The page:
South Korea’s Foreign Minister will meet with his Japanese counterpart but not his North Korean one this weekend, Japanese media outlets report.
On Monday Kyodo News reported that Japanese Foreign Minister Fumio Kishida, U.S. Secretary of State John Kerry and South Korean Foreign Minister Yun Byung Se will hold a meeting on July 1st ahead of the ASEAN Regional Forum in Brunei next week. The report said the purpose of the meeting would be to coordinate their position on North Korea.
Kyodo first reported the three countries were discussing a possible trilateral meeting between their top diplomats earlier this month. It will be the first time Japan, South Korea, and the U.S. foreign ministers have gathered since last September, before Japan and South Korea’s leadership transitions and John Kerry taking over as Secretary of State.Enjoying this article? Click here to subscribe for full access. Just $5 a month.
The report from Monday also said that Kishida and Yun planned to meet bilaterally following their meeting with John Kerry. This converges with comments made by South Korea’s Ambassador to Japan, Lee Byung-kee, last week, following a meeting with Kishida.
The trilateral and bilateral meetings are the clearest signs yet that relations between Japan and South Korea are thawing after being strained for months over a territorial dispute and Japanese Prime Minister Shinzo Abe’s controversial comments regarding Japan’s actions during WWII.
Indeed, FM Yun had planned to visit Japan in April to meet Kishida but South Korea cancelled the trip after three members of Abe’s cabinet visited the controversial Yasukuni war-shrine. Following that decision and subsequent comments by Abe, it was announced that South Korean President Park Geun-hye would make China the destination of her second trip abroad after she visited the United States last month.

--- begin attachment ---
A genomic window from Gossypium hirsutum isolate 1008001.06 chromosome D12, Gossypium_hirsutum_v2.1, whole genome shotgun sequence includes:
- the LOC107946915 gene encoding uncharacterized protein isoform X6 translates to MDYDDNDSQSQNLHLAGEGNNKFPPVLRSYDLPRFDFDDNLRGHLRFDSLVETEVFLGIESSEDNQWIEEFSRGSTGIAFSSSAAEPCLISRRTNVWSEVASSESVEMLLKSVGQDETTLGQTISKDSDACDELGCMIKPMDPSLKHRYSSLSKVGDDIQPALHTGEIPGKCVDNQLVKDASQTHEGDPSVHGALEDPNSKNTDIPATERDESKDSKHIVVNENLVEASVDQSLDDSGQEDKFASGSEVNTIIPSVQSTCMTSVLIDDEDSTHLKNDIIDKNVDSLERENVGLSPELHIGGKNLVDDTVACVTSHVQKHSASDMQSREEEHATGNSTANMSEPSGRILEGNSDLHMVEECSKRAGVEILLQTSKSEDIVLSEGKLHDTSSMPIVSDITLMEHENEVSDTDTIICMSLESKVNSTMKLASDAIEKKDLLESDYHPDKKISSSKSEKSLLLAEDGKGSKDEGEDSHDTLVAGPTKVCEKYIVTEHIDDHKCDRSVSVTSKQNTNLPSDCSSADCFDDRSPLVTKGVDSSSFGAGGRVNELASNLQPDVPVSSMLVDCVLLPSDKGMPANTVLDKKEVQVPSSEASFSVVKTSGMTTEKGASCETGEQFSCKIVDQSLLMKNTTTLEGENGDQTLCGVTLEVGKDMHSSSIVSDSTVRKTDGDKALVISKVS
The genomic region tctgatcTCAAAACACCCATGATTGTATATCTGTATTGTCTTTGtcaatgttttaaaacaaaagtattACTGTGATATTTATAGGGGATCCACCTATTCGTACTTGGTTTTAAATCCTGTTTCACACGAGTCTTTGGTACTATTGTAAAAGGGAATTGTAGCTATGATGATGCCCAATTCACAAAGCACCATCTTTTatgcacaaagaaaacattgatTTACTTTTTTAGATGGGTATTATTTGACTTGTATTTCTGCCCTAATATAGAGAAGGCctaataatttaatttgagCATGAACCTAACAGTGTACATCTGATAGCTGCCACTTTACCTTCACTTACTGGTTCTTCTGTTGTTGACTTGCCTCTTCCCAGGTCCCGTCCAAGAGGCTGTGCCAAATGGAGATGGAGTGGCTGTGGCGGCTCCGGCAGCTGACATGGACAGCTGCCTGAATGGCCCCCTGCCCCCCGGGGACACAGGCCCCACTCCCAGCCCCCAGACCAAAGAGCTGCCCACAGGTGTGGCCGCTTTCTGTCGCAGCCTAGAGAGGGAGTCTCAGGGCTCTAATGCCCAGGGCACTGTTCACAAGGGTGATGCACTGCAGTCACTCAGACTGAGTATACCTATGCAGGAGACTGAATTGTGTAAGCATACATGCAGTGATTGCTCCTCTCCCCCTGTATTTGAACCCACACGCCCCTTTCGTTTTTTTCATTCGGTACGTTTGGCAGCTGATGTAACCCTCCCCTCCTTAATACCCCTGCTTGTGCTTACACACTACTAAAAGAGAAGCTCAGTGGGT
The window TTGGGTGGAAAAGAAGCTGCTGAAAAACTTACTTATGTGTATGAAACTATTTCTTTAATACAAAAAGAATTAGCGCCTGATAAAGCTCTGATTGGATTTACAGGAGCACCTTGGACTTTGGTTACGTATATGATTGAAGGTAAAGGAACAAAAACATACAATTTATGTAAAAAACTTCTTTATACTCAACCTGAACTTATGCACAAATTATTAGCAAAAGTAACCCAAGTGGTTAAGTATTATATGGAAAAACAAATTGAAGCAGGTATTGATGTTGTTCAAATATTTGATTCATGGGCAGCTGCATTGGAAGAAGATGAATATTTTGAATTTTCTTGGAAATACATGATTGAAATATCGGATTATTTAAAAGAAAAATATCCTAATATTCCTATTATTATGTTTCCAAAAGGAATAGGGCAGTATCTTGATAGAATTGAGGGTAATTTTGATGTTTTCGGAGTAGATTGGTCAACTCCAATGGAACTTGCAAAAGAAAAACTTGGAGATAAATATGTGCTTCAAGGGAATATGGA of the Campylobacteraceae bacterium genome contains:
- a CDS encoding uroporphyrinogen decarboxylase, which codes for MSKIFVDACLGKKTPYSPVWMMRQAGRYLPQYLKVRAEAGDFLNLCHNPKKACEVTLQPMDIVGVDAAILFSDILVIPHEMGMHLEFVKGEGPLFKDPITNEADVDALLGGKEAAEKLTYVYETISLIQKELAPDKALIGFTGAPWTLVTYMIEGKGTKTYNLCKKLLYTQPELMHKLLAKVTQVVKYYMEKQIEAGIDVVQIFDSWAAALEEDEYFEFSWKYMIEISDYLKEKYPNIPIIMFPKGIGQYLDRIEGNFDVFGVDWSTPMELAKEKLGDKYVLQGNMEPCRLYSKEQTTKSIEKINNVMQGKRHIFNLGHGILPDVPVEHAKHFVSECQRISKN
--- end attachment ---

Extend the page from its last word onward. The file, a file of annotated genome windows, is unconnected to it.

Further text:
The U.S. has been working behind the scenes for months trying to repair ties between two of its strongest allies in the region. These efforts have been paying off as a number of recent events indicate Tokyo and Seoul are seeking to get past the spat.
First, at the beginning of June, Japanese Defense Minister Itsunori Onodera his South Korean counterpart, Kim Kwan Jin, held a trilateral meeting with U.S. Defense Secretary Chuck Hagel on the sidelines of the Shangri-La regional security forum. North Korea was the topic of that meeting.
The three then gathered in Washington last week for a low-level diplomatic meeting on North Korea. Despite that meeting being held ostensibly to discuss North Korea, a statement issued after the talks read: “The discussions [today] reflect the ongoing close cooperation between the United States, Japan, and the ROK, as well as our common values and interests across the Asia-Pacific region.”
That being said, North Korea is likely to dominate the agenda at the upcoming trilateral FM meeting as all sides work to restart the six-party talks between China, Russia, the U.S., Japan, and North and South Korea. The pace of low-level diplomacy between all the parties except Russia has increased considerably in recent weeks.
North Korean Foreign Minister Pak Yi Chun is expected to attend the ASEAN Regional Forum next week however, a South Korean spokesperson told reporters on Tuesday that FM Yun did not intend to meet with him. The two sides did hold surprise meetings on the sidelines of the ASEAN Regional Forum in 2011. The two had agreed to a government meeting in Seoul earlier this month but it was cancelled after they failed to agree on which representatives to send to the talks.
Meanwhile, on Thursday South Korean President Park will begin a highly-anticipated, four-day trip to China where North Korea is expected to be the top issue on the agenda.